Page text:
Rai blamed the problem on lack of nation building, adding that the government of Bangladesh is unlikely to respond to international pressure as long is continues to be fractured and sporadic.
The arrest and the accompanying images and videos have led to massive international outcry. Members of the civil society, intellectuals and thinkers of various countries have condemned the incident and the arrest has received generous media coverage.
A New York Times article reported on the August 9 hearing, stating that when the renegade artist was asked in court when he would stop speaking against the government, a defiant Alam replied that he would stop when the present government falls.
While News18 could not confirm that statement, sources close to the journalist said that the fight to bring back the face of Bangladeshi photojournalism was on.
According to Alam's colleague Rahman, Alam was represented in court by the eminent jurist Dr Kamal Hossain. After the hearing, the court has asked Bangladeshi authorities to produce a second report on Alam's health. The first report had stated that Alam was in good health and needed no hospitalisation. However, to prove claims of torture, detailed examination of his injuries was required and such an analysis was missing from the medical report.
Outside the legal chambers, the movement to repeal the draconian ICT, which allows for unbailable arrest and a prison term of up to 14 years for those convicted under it, has gained steam in Bangladesh and abroad.
A petition on Change.org seeking the release of the activist has amassed almost 4 lakh signatures in just a matter of two days. Strong statements were given by Amnesty International against the incident, the UK based Guardian ran an editorial stating the Bangladeshi governmnet should immediately free Alam. On August 9, Dhaka Reporters Union (DRU) organised a rally demanding the release of Alam and action against those who attack journalists.
The Bangladesh Information Minister Hasanul Haq Inu has announced that journalists injured while covering the protests will be treated free of cost. But the response comes as too little too late with journalists and influencers in Bangladesh including Tanima Rahman, Barrister Sara Hussain and others are calling for a repeal of the ICT Act. Social media is also rife with criticism.
In India too, journalists have reacted with equal eloquence. The Indian Editors Guild put out a statement against the alleged attack on the right to practice freedom of journalism. It added that editorial freedom was the hallmark of independent and effective journalism and that the government or its arms cannot use denial of journalistic freedom as a weapon. Many eminent journalists, filmmakers and photographers including Anurag Kasyap and Raghu Rai himself spoke out against the matter on social media. Raghu Rai wrote an open letter to Bangladesh PM Sheikh Hasina, asking her to release Alam, who has been Rai's friend and colleague for almost three decades.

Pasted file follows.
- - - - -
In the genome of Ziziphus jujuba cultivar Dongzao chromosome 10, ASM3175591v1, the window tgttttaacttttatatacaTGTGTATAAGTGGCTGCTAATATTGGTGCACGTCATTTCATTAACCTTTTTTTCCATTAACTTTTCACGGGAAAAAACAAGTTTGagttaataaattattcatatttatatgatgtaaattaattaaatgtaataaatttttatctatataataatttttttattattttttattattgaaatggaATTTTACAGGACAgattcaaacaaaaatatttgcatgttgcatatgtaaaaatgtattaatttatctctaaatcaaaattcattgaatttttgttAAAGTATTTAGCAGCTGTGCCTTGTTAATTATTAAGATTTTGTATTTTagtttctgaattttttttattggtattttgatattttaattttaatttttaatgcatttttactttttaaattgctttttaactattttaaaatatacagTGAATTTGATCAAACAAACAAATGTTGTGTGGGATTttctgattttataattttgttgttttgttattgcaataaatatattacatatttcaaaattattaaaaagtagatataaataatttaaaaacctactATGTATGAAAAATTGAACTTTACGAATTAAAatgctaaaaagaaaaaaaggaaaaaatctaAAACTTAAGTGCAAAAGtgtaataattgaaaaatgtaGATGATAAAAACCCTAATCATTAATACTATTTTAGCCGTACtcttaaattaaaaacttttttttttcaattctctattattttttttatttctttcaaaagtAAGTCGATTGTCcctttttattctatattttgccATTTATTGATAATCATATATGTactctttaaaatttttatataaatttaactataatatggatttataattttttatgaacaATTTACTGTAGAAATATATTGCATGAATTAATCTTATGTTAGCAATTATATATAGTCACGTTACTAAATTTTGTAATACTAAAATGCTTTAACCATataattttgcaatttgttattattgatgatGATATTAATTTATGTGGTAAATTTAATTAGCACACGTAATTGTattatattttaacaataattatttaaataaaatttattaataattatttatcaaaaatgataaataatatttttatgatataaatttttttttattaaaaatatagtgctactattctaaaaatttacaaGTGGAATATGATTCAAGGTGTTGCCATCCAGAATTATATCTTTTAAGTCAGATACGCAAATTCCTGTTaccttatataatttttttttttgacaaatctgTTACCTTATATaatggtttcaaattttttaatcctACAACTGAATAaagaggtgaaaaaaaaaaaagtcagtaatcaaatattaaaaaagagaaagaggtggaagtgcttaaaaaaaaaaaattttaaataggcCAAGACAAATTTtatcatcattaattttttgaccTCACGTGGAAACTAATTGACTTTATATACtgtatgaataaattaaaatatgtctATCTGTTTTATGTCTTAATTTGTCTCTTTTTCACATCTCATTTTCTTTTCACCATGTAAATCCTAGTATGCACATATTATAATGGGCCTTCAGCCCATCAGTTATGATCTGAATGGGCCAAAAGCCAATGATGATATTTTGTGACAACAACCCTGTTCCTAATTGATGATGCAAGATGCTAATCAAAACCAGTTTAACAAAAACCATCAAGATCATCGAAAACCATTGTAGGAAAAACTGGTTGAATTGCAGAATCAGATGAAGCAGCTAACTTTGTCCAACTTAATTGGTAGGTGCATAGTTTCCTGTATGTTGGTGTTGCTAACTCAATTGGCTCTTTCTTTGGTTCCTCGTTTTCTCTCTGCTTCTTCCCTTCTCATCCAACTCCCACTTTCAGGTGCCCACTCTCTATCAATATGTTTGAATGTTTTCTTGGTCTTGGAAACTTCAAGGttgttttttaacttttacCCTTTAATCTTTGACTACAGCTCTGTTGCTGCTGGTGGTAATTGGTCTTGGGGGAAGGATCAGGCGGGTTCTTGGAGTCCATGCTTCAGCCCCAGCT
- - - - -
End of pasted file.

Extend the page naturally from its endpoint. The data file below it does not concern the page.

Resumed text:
Journalists have also organised rallies in cities like Kolkata, demanding justice and a repealing of the ICT Act. Speaking to News18, award-winning photo-journalist Ronny Sen said it was about time governments put down such laws that hurt journalistic and artistic freedom.
"To be able to critisize one's governmnet is one of the basic political tenets of a democracy. No country can survive on brutal murder of freedom of speech like this and as a journalist and artist, I feel everyone should support Alam's freedom from incarceration," Sen said.
He added that instead of arresting those that point out problems in a country, the role of the government needs to be that of solving the problem itself.
Dhaka, which is home to more than 18 million residents, has one of the worst road safety crises in the world. A 2015 WHO report on road safety estimated that in 2013 there were between 17,349 and 25,283 road deaths in Bangladesh. The official figures for 2013 were just above 3,296.
While Bangladesh has announced a tougher punishment for those violating traffic rules, the accompanying arrest of Alam may be read as a warning against those who are not with the Hasina government and increasing attacks on journalists have only heightened such concerns among the progressive members of the Bangladeshi civil society as well as large sections of the general populace.
Meanwhile, Alam’s case has been scheduled to be heard again on Monday.